QRL records growth in community participation
Author : Michael Hillier QRL Media
Queensland Rugby League has recorded its highest community participation level in six years, with 62,330 players signing on to experience the thrill of the state’s leading sport in 2021.
Confirmation of the increase follows a successful period for the game in Queensland across male and female competitions, pathways and programs.
Recent highlights include:
The success of Activate! Queensland Country Week, where all 14 Intrust Super Cup clubs engaged with local communities in Quilpie, Chinchilla, Murgon, Atherton, Richmond, Dysart and Gladstone
The Queensland Rugby League Community Awards, in which the QRL has celebrated the achievements of volunteers and grassroots clubs, like the Northern Districts’ Robert Redfern, who regularly devotes 40 hours each week to his beloved local league
The quality of play in the BHP Premiership with 16 players from this competition going on to represent the Harvey Norman Queensland Maroons, who beat New South Wales for the second-straight year in State of Origin
The celebration of indigenous culture and reconciliation surrounding the North Queensland United versus Queensland Outback men’s and women’s matches at Tully
The final of the inaugural XXXX League Championship which saw the Brisbane Poinsettias defeat the Toowoomba Clydesdales in a high-quality representative match
QRL managing director Robert Moore congratulated everyone involved in these games and initiatives.
“This is just a small snapshot of some of the highlights from the past few months,” Moore said.
“We’ve had our challenges, some of which have been well publicised, but what needs to be celebrated is the joy the game has brought to the majority, and the unique opportunities that many participants have embraced as part of their rugby league journey.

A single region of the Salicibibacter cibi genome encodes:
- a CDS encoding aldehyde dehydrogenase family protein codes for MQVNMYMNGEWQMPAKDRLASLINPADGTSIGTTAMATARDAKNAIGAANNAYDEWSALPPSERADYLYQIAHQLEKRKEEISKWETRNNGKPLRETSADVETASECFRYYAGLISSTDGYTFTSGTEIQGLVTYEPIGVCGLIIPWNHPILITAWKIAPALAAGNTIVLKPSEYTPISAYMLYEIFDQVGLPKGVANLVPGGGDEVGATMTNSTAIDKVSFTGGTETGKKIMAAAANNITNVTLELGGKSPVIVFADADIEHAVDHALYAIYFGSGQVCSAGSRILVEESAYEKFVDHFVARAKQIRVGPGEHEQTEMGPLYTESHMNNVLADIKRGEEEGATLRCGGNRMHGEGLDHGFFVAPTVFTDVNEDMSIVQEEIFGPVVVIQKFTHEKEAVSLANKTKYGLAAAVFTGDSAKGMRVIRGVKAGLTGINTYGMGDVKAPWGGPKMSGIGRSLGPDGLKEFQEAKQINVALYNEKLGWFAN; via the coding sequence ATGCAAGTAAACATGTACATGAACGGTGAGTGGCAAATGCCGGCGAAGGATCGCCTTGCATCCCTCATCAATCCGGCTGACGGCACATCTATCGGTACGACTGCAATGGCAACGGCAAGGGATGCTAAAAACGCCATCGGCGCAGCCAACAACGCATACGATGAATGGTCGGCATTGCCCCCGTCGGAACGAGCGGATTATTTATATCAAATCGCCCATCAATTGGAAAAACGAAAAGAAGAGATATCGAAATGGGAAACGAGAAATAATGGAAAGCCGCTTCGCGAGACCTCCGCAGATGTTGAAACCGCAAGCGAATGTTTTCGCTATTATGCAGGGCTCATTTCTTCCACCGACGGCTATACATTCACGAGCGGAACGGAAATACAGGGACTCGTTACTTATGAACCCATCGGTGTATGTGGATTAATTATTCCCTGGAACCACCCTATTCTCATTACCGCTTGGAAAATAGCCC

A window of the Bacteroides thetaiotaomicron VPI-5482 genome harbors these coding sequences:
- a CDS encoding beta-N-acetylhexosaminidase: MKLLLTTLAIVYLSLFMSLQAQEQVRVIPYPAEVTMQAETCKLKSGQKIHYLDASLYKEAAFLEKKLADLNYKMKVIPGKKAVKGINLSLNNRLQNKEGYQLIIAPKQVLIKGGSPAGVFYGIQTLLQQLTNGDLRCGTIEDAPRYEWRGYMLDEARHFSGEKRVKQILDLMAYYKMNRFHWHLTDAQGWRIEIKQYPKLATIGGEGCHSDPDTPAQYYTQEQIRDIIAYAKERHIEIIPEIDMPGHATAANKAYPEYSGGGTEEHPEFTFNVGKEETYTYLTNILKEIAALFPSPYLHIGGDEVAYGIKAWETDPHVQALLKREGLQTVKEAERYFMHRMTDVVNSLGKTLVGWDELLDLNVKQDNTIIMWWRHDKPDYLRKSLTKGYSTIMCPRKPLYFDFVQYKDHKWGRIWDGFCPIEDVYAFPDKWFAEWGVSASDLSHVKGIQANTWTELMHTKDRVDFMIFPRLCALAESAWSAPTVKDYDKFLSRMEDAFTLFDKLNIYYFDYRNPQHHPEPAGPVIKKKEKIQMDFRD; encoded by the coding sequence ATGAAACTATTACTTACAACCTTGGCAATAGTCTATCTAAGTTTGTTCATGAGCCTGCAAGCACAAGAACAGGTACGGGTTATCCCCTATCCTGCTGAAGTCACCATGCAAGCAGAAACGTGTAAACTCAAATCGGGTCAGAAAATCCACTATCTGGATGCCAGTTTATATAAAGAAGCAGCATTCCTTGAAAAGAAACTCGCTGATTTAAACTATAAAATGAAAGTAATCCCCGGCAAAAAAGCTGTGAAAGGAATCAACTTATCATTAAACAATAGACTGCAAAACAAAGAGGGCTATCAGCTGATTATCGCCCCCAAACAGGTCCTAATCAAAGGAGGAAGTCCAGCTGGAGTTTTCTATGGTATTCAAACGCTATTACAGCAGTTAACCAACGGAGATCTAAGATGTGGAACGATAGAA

“There’s still a lot to look forward to as well with finals matches just around the corner for our community leagues and two of our statewide competitions – the Intrust Super Cup and Hastings Deering Colts.”
Moore praised the efforts of QRL staff and the game’s volunteer network for the growth in community club registrations.
“This is the highest level of participation in the last six years, recognising that there is also an additional section of participants who are not captured in this data but play in school or diversity and inclusion events,” Moore said.
QRL community rugby league general manager Glenn Ottaway said the largest growth in playing participation was in the 13 to 18 years age group (six per cent increase).
“Pleasingly, senior participation (19 years and older) also increased by three per cent with 14,970 registrations this year,” Ottaway said.
“This figure ranked as our second highest in the past six years, only behind the total of 15,053 in 2018.”
Ottaway said other community highlights were:
Sixteen per cent growth in Toowoomba Senior Rugby League
The overall performance of Rugby League Gold Coast (senior and junior) with seven per cent growth
Growth at junior levels in Roma (four per cent), Mount Isa (26 per cent) and Townsville (six per cent)
Ottaway also noted that leagues who were early adopters of the Player Development Framework had performed strongly in the five to seven years demographic.
These areas were Gold Coast (12 per cent), Toowoomba (10 per cent) and Mackay (three per cent).
Note: All growth percentage comparisons are 2021 compared to 2019.
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